CURR 132-138


The graves in the cemetery are aligned in the same direction. Is this a requirement of Jewish law? Suppose the shape of a new, unused parcel of land makes it convenient to align the graves in another direction; would this be permitted? (From Louis J. Freehof, San Francisco, California.)

THE alignment of graves in any predetermined direction, such as North to South or East to West, etc., is not a requirement of Jewish law. In Yore Deah 362, where a discussion of grave-alignment would properly belong, the commentary Pische Teshuva discusses the matter, but the Shulchan Aruch itself has not the slightest mention of it.

This is a negative proof, but there is also a more positive one which is cited by the great Hungarian authority, Moses Sofer, in a discussion of the matter in his responsa (Yore Deah 332). He calls attention to the geometrical discussion of the burial cave in the Talmud (Baba Bathra 101 ff.). The question at issue in the Talmud was: How many graves could be dug in that cave? By the debate (and the illustrations) it was evident that they dug the graves into the walls of the cave in all directions. Thus, for example, if the cave ran from East to West, the grave dug into the back wall ran from East to West (continuing the axis of the cave). Those graves which were dug in the long side walls ran from North to South (and South to North); and those which were dug in the corners, ran diagonally Northwest to Southeast, etc. Thus it is clear (as Moses Sofer correctly argues) that the Talmud has no restrictions at all as to the directions of graves.

Yet, while it is evident that the Talmud has no requirement of grave alignment, nevertheless the custom in Europe (at least) in the Middle Ages developed into a definite preference for aligning the graves in each cemetery in one direction. This can be seen from the large responsum of David Oppenheimer (1664-1733), the famous Rabbi of Prague, in his responsum which is published at the end of the responsa volume of Yair Chaim Bachrach (Chavos Yair). The problem discussed in this responsum is as follows: An excavation was going on for some building. During the digging for the foundations, human bones were discovered and the question was whether these were bones of Jewish dead. If they were the bones of Jewish dead, then a Cohen could not enter the completed building. David Oppenheimer gives the inquirer the following test to use: If the graves are helterskelter, they cannot be graves of the Jewish dead because the graves of Jews are always aligned in orderly fashion. The same rule of alignment is revealed in the question asked of Yekuthiel Enzil of Przmyzl; it is in his Responsa 37. Again, a house was being built and bones were discovered, and the question was were they bones of Jewish dead or not. The questioner was sure they were Jewish dead because they were aligned in orderly fashion.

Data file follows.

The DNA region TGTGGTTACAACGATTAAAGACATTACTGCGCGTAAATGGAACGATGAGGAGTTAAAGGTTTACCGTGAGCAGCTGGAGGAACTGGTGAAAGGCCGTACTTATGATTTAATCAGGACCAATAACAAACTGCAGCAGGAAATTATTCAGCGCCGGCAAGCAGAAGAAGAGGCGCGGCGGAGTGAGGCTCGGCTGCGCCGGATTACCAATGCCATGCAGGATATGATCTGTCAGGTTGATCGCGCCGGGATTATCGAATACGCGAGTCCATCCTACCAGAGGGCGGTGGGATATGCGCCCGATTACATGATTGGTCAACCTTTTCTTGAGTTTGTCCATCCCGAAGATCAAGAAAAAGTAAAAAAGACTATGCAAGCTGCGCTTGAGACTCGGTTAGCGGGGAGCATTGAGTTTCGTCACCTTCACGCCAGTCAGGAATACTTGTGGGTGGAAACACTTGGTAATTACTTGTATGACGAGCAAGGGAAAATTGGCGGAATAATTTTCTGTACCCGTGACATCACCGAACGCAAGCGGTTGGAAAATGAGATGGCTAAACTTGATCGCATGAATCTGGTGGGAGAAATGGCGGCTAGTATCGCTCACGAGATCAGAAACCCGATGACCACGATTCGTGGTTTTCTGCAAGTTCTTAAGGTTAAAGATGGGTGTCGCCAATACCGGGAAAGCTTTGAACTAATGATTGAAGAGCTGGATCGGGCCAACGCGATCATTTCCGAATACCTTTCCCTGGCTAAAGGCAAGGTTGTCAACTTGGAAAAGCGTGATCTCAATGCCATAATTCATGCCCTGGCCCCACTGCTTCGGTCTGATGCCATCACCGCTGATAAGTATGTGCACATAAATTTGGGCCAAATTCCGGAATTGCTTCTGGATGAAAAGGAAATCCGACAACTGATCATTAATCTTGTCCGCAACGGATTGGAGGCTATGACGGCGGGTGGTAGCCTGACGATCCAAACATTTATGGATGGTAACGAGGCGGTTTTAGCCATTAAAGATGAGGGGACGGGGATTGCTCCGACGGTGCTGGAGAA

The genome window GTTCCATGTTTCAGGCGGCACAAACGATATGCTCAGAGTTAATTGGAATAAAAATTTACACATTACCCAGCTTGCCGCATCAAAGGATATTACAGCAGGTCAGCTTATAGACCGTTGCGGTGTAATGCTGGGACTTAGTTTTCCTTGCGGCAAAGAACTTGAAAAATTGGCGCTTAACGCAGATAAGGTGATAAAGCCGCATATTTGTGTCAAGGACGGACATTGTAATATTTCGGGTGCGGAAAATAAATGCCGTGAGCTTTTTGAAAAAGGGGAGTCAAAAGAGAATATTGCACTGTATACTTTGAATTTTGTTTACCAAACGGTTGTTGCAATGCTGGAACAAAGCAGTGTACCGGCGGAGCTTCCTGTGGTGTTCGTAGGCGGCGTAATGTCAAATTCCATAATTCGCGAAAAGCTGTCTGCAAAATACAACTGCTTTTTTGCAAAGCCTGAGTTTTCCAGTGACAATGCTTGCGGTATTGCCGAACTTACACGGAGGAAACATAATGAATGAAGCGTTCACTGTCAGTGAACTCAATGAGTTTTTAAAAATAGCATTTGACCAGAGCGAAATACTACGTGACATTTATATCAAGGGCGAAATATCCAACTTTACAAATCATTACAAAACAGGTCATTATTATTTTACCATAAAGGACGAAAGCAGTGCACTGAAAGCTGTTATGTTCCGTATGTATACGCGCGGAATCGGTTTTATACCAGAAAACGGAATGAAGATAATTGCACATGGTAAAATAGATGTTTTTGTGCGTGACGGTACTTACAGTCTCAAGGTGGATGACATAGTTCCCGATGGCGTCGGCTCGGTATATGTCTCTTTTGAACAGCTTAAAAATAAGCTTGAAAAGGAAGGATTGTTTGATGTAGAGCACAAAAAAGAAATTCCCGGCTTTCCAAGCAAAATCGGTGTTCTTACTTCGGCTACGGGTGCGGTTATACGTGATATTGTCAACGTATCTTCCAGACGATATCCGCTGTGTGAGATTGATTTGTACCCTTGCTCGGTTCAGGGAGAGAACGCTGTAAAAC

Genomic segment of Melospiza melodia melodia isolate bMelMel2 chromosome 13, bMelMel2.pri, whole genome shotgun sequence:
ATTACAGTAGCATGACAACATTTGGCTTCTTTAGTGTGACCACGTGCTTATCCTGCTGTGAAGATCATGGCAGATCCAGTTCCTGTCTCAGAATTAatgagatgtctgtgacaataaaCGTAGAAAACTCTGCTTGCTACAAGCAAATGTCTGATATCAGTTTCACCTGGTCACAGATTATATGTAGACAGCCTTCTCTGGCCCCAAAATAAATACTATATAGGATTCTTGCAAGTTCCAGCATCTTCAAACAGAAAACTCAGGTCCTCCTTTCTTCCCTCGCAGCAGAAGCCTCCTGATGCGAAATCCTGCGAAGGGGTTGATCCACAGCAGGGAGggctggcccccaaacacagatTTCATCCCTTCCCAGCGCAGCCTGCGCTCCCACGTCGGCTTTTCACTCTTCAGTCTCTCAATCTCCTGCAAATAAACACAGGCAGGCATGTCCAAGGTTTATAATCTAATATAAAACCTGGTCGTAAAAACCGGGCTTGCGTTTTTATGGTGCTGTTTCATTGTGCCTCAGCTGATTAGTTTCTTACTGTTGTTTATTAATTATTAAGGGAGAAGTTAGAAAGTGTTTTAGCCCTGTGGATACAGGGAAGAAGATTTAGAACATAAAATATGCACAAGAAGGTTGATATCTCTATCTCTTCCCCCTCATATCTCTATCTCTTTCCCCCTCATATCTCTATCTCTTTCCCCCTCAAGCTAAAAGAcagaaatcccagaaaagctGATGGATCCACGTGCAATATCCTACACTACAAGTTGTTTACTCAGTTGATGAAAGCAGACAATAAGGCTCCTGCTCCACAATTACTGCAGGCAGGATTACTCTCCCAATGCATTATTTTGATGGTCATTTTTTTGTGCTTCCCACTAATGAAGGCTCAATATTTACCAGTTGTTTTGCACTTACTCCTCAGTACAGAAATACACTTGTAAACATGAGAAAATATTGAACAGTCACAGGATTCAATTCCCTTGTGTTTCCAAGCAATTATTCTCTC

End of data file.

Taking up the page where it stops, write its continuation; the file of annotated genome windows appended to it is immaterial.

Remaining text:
Thus in ancient Palestine, they buried in any direction, depending on the layout of the burial caves; but in the Diaspora (at least in Europe where they did not bury in caves) they laid out the graves in orderly fashion. Just why the custom rose to align the graves in orderly fashion in Europe seems fairly clear: First, as we have mentioned, because they no longer buried in caves where they would use the walls and the corners. Secondly, because, as indicated in a number of the relevant responsa, they were buried as we pray, towards Jerusalem. A further reason gradually developed, that the direction of the body should in itself express the faith in the resurrection of the dead; namely, that when the Messiah comes and the dead will rise, they will be facing in the right direction for the journey, without delay, to the Holy Land.

While the faith in resurrection was clearly a determining factor, nevertheless it did not dictate precisely the direction in which the body must lie. After all, the body was laid on its back, facing upward. What, then would be the direction toward Jerusalem? For that reason, perhaps many customs of varying alignment arose. Another complication which led to a confusion of customs was the belief that only in Palestine would the dead rise from their graves and walk. But outside of Palestine there would be tunnels (m’chillos) along which they would roll to the Holy Land. One can see the differing customs by considering the question and response in the various responsa that discuss the matter. The questioner will mention that the burial custom in his city is North to South, and the respondent will say that in his city the custom is from East to West, or vice versa. Sometimes the custom had nothing to do with the cardinal points of the compass, but the dead were laid in the cemetery with their feet pointing to the cemetery gate, (i.e., to be ready to march when the Messiah gives the signal). Therefore Moses Sofer, in his well known responsum on the matter, when he permits a congregation to change direction of grave alignment for practical reasons (the shape of the land, etc.) suggests that another gateway might be opened in another wall so that the feet of the people buried in the new direction be pointed to the exit gate.